“It’s crazy how people generate opinions not based on observation and sensible thought, but more on a 30-second spot on the Internet.”
I asked him if he thought that every operation was doing it in a safe way, and he replied: “I have found myself questioning it from time to time. Stuart has it down to a science, yet I find many other dive operators don’t take the same care or precautions to keep it safe in the long term. There are examples of lack of organisation and dedication to safety and longevity of a dive area.”
What about the people doing it, the feeders themselves? Are they doing it for the thrill or the glamour?
Most of them sustain a bite at some time, and II’ve noticed they soon lose their enthusiasm for it afterwards.
Graham said: “Now that the shark-feeders have full suits and helmets, everyone wants to do it. Even so, when I was back at Stuart’s recently, it was clear that some people did not have a gift for it, though.”
We hear all sorts of arguments about how sharks lose their ability to hunt naturally if they are fed. I would suggest that the amount of food offered at a typical shark feed is tiny in proportion to the number of sharks present, so it represents nothing more than a free snack.
According to shark behaviourist Erich Ritter, a bull shark needs to eat 4% of its own body weight in fish each day. That means some of these animals are eating up to 14kg. So with 30 sharks at a feed, the feeder would need to take in 340kg of fish-cuts to substitute for their normal feeding behaviour, whereas around 9kg is a generous estimation of what they actually use at Stuart Cove’s Dive Bahamas feeds.

SHARKS HAVE A HIERARCHY and defer to larger sharks. None of them wants to get injured by another shark, so when dead bait is offered, there is little sense of competition among the animals.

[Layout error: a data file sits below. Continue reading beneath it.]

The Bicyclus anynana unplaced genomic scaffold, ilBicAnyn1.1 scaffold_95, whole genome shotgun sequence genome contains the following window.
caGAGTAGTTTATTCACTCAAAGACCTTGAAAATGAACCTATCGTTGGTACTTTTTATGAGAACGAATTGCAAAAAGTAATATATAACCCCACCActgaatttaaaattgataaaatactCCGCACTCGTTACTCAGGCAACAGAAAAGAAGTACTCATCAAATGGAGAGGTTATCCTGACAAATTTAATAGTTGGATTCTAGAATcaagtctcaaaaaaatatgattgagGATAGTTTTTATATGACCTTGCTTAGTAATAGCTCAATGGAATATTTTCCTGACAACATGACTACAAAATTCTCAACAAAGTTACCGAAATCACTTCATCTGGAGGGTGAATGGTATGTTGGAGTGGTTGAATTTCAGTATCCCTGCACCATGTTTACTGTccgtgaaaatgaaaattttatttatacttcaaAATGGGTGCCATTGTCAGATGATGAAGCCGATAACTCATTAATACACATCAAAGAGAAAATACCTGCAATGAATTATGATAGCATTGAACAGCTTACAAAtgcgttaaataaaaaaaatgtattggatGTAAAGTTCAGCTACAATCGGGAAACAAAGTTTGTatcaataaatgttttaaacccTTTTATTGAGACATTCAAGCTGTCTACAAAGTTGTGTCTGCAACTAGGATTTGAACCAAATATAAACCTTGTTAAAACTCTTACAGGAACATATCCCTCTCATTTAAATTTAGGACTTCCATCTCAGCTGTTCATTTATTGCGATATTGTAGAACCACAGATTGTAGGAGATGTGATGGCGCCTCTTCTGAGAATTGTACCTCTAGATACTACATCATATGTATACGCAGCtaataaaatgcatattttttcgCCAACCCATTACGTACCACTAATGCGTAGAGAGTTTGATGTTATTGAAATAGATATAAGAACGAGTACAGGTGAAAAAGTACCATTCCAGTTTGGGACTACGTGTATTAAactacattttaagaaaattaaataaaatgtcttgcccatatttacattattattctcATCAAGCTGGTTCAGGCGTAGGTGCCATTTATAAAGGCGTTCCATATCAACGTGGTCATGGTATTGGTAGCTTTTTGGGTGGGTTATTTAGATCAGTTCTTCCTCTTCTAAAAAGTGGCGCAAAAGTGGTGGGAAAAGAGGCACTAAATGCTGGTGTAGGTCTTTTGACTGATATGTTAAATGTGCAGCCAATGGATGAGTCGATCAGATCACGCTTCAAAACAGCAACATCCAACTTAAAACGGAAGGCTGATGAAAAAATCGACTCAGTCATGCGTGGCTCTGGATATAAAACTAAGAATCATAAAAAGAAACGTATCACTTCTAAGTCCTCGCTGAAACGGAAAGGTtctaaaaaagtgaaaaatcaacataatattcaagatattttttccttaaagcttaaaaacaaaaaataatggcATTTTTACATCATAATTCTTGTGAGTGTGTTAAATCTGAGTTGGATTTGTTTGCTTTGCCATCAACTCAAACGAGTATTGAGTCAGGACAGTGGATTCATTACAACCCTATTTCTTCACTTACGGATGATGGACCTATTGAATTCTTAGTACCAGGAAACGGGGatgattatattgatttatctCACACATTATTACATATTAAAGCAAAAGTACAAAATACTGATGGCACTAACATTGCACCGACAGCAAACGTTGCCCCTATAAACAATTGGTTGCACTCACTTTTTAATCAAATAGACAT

When I, in years gone by, compared the different shark-feeding operations in the Bahamas, in some cases safety was less than assured. Spearing live fish on site sent the sharks into a frenzy, whereas dead bait left them circling round in a relaxed manner.
II’ve noted that many of the suspect operations have changed their methods now or are no longer in business.
Sharks are not the undiscerning predators depicted by the media. Stuart Cove will tell you that he uses different types of bait for attracting different species of shark.
For instance, Caribbean reef sharks love grouper heads, while great hammerheads look for sting rays in the sand. In the absence of any sting-ray cleanings being available, the shark-diver will use barracuda parts. For an expedition to photograph oceanic whitetips, I saw Stuart buy 225kg of bonito, and so on.
We also hear that shark-feeding encourages sharks to associate humans with food, yet there are no facts to back this up. There are still far more shark attacks off the coast of Florida, where shark-feeding has been banned for years, than almost anywhere else in the world.
David Diley, a British diver who gave up his career to specialise in shark-awareness films, told me: “Between 2001 and 2012, Florida recorded the most attacks with 257, with Hawaii and Brazil not far behind with 57 and 24 respectively. Feeding is banned in each location, or at least there are no recognised feeds.
“In the same period, Fiji recorded only 11 attacks, and the Bahamas, where feeding is a major industry, had just nine.
“The feeding discussion has been done to death, but rarely in a public medium by people qualified to discuss it with any real credibility. By that I mean behaviourists, researchers studying the effects on location-specific individual sharks, dive operators and science-based local conservation groups in areas where feeding provides economic and/or ecological benefit. Feeding sharks has been happening since the first time man went to sea, and when done with correct protocols, it’s perfectly acceptable and causes no harm whatsoever.